Nadine Dorries was embroiled in a row with fellow Tory MP Caroline Nokes this weekend after the culture secretary dismissed her allegations of inappropriate touching against the prime minister’s father.
Dorries said she had known Stanley Johnson for 15 years and described him as a gentleman. She rejected Nokes’s claim that he had “smacked her on the backside” at the Conservative party conference in 2003. “I don’t believe it happened,” she said in an interview with the Daily Mail. “It never happened to me. Perhaps there is something wrong with me.”
Nokes, chair of the Commons Women and Equalities Committee, said she was disappointed at the comments and hoped they did not deter others from reporting sexual harassment.
She told the Press Association: “I am very sorry the secretary of state has used her considerable influence and power in the media to denounce me in this way. I very much hope her attitude does not deter other women from being brave enough to report their experiences of public sexual harassment.”
A source close to the culture secretary tried to defuse her comments. “Nadine knows she should have been clearer in her answer. Having known Stanley for so long she found it hard to believe he had been inappropriate,” they said.
“But she is crystal clear that those who experience sexual harassment should always be able to speak up and always be heard. She was not looking to denounce Caroline and regrets if that is how her comment has been received.”
The government said in its response to a consultation on sexual harassment in the workplace in July that there was “a real, worrying problem with sexual harassment at work, as well as in other settings”. It said more women were “empowered to share their experiences”.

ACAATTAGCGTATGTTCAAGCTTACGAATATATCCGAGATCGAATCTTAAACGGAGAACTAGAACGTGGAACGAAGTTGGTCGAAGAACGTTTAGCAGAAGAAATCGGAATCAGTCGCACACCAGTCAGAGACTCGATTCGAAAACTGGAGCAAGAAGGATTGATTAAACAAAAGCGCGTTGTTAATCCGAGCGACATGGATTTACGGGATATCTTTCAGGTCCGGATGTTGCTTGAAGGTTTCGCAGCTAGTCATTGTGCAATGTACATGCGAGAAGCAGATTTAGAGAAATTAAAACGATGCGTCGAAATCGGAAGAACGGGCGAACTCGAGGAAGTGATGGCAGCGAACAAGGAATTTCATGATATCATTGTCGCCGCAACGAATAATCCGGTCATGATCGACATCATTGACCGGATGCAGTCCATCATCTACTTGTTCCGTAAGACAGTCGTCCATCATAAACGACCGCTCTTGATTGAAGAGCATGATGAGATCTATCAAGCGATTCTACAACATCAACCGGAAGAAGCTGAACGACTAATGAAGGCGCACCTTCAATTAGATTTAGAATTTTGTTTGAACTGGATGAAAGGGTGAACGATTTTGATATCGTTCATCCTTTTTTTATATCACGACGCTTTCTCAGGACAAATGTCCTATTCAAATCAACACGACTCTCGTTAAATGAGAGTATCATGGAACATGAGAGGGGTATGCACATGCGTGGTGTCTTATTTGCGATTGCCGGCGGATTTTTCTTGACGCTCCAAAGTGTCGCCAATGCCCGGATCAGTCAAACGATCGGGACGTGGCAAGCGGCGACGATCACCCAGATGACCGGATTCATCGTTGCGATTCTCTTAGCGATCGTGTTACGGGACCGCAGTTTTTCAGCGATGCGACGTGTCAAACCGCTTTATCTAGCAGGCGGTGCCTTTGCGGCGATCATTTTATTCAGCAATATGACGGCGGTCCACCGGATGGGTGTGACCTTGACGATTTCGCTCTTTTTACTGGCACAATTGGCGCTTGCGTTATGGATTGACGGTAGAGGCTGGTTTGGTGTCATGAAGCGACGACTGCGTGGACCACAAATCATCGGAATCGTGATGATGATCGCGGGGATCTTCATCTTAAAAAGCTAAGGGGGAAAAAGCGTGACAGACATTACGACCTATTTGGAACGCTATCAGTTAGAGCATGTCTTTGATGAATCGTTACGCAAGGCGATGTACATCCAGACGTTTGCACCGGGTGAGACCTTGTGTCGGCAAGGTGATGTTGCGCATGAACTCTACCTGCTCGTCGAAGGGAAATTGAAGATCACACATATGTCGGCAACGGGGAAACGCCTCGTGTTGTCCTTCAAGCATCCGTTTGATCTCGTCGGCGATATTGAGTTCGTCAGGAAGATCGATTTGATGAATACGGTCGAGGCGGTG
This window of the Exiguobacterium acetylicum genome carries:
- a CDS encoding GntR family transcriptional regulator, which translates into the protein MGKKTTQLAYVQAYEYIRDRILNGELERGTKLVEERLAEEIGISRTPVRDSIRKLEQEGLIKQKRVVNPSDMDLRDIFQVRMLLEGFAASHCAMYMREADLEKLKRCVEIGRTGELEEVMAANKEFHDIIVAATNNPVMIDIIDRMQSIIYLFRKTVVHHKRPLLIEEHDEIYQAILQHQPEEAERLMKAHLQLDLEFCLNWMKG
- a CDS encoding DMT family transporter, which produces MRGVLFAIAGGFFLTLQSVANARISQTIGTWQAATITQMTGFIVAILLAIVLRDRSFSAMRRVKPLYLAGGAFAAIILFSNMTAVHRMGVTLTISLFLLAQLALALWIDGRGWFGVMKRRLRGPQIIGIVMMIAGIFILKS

Nokes, the MP for Romsey and Southampton North, claimed in an interview with Sky News earlier that month that Stanley Johnson had smacked her bottom and said, "Oh, Romsey, you’ve got a lovely seat.” Johnson, 81, has said he has no recollection of the alleged incident.
Nokes has said there has been a mixed reaction after she spoke out. She said there had been “amazing support” from constituents and women around Westminster, but she had “been sent to Coventry by some”.
Ailbhe Rea, a political correspondent for the New Statesman, claimed after the MP’s interview that Mr Johnson had groped her and “leered” at her at a Conservative party conference in 2019.
She wrote in the magazine: “I didn’t want Nokes to be alone in calling out something I knew hadn’t only happened to her.”
Jess Phillips, the shadow minister for domestic violence and safeguarding, who appeared on the Sky News discussion where Nokes first detailed the allegation, said it was a “common mistake” for people to think individuals they like cannot perpetrate sexual harassment or violence.
“It’s the thing that silences victims. It reminds them to shut up about their experiences," lei disse.
“I’ve got to say I expected better from Nadine. I’m not surprised, though – it’s the most common response, to disbelieve. I’m not entirely sure why she thinks Caroline would lie. Where’s the benefit?"
Labour has called on the Conservative party to investigate the allegations against Johnson, but it has not said whether a probe will be launched.